To illustrate, consider the time propagation issue contained in the quantum definition of \(C(t)\) shown above. One is faced with

- propagating \(|\Phi_j\rangle\) from \(t=0\) up to time \(t\), using \(\exp(-iHt/ \hbar) |\Phi_j\rangle\) and then acting with the operator \(B\)
- acting with the operator \(A^+\) on \(|\Phi_j\rangle \) and then propagating \(A^+ |\Phi_j\rangle \) from \(t=0\) up to time \(t\), using \(\exp(-iHt/ \hbar)A^+ |\Phi_j\rangle \);
- \(C(t)\) then requires that these two time-propagated functions be multiplied together and integrated over the coordinates that \(F\) depends on.

The \(\exp(-\beta H)\) operator that also appears in the definition of \(C(t)\) can be combined, for example, with the first time propagation step and actually handled as part of the time propagation as follows:

\[exp(-iHt/ \hbar) |\Phi_j\rangle \exp(-\beta E_j) = \exp(-iHt/ \hbar) \exp(-\beta H) |\Phi_j\rangle\label{5a} \]

\[=exp(-i[t+\beta \hbar /i]H/ \hbar) |\Phi_j\rangle.\label{5b}\]

The latter expression can be viewed as involving a propagation in complex time from \(t = 0\) to \(t = t + \beta\hbar/i\). Although having a complex time may seem unusual, as I will soon point out, it turns out that it can have a stabilizing influence on the success of these tools for computing quantum correlation functions.

Much like we saw earlier in Section 1.3.6, so-called Feynman path integral techniques can be used to carry out the above time propagations. One begins by dividing the time interval into \(P\) discrete steps (this can be the real time interval or the complex interval)

\[\exp\big[-\frac{i Ht}{\hbar}\big] = \Big\{\exp\big[-\frac{i H\delta t}{\hbar}\big]\Big\}^P .\label{6}\]

The number \(P\) will eventually be taken to be large, so each time step \(dt = t/P\) has a small magnitude. This fact allows us to use approximations to the exponential operator appearing in the propagator that are valid only for short time steps. For each of these short time steps one then approximates the propagator in the most commonly used so-called split symmetric form:

\[\exp\big[-\frac{i H\delta t}{\hbar}\big] = \exp\big[-\frac{i V\delta t}{2 \hbar}\big] \exp\big[-\frac{i T\delta t}{\hbar}\big] \exp\big[-\frac{i V\delta t}{2 \hbar}\big].\label{7}\]

Here, \(V\) and \(T\) are the potential and kinetic energy operators that appear in \(H\) = \(T + V\). It is possible to show that the above approximation is valid up to terms of order \((\delta t)^4\). So, for short times (i.e., small \(\delta t\)), these symmetric split operator approximation to the propagator should be accurate.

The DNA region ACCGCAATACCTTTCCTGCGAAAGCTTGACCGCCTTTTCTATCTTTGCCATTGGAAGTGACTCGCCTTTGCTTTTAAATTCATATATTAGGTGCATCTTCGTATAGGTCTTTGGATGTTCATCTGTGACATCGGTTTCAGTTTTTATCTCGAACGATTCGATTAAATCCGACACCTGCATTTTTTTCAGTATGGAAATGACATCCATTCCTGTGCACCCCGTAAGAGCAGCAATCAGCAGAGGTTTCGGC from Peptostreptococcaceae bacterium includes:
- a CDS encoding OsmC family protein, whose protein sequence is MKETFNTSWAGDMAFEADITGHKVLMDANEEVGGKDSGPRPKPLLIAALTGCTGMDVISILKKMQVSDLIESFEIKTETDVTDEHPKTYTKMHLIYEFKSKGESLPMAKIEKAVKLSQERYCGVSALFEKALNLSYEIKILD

The time evolved wave function \(\Phi(t)\) can then be expressed as

\[\Phi(t) = \{ \exp\big[-\frac{i V\delta t}{2 \hbar}\big] \exp\big[-\frac{i T\delta t}{\hbar}\big] \exp\big[-\frac{i V\delta t}{2 \hbar}\big]\}^P \Phi(t=0).\label{8}\]

The potential \(V\) is (except when external magnetic fields are present) a function only of the coordinates \(\{q_j \}\) of the system, while the kinetic term \(T\) is a function of the momenta \(\{p_j\}\) (assuming Cartesian coordinates are used). By making use of the completeness relations for eigenstates of the coordinate operator

\[1 = \int dq | q_j\rangle \langle q_j|\label{9}\]

and inserting this identity \(P\) times (once between each combination of \(\exp[-i V\delta t/2\hbar] \exp[-i T\delta t/\hbar] \exp[-i V\delta t/2\hbar]\) factors), the expression given above for \(\Phi(t)\) can be rewritten as follows:

\[\Phi(q_P ,t)= \int dq_{P-1} dq_{P-2} . . . dq_1 dq_0 \prod_{j=1}^P \exp\big[ -\frac{i\delta t}{2 \hbar}(V(q_j) + V(q_{j-1}))\big]\]

\[\langle q_j| \exp\big[-\frac{i \delta tT}{\hbar}\big] |q_{j-1}\rangle \Phi(q_0,0).\]

Then, by using the analogous completeness identity for the momentum operator

\[1 = \frac{1}{\hbar} \int dp_j| p_j\rangle \langle p_j |\]

one can write

\[\langle q_j| \exp\big[-\frac{i \delta tT}{\hbar}\big] |q_{j-1}\rangle = \frac{1}{\hbar} \int dp \langle q_j|p \rangle \exp\big(-\frac{ip^2\delta t}{2m \hbar} \big) \langle p|q_{j-1} \rangle .\]

Finally, by using the fact (recall this from Section 1.3.6) that the momentum eigenfunctions \(|p\rangle\), when expressed as functions of coordinates \(q\) are given by

\[\langle q_j|p \rangle = \frac{1}{\sqrt{2\pi}} \exp\big(\frac{ipq}{\hbar}\big),\]

the above integral becomes

\[\langle q_j| \exp\big[-\frac{i \delta tT}{\hbar}\big] |q_{j-1}\rangle = \frac{1}{2\pi \hbar} \int dp \exp\big(-\frac{ip^2 dt}{2m \hbar}\big) \exp\big[\frac{ip(q_j - q_j- 1)}{\hbar}\big].\]

This integral over \(p\) can be carried out analytically to give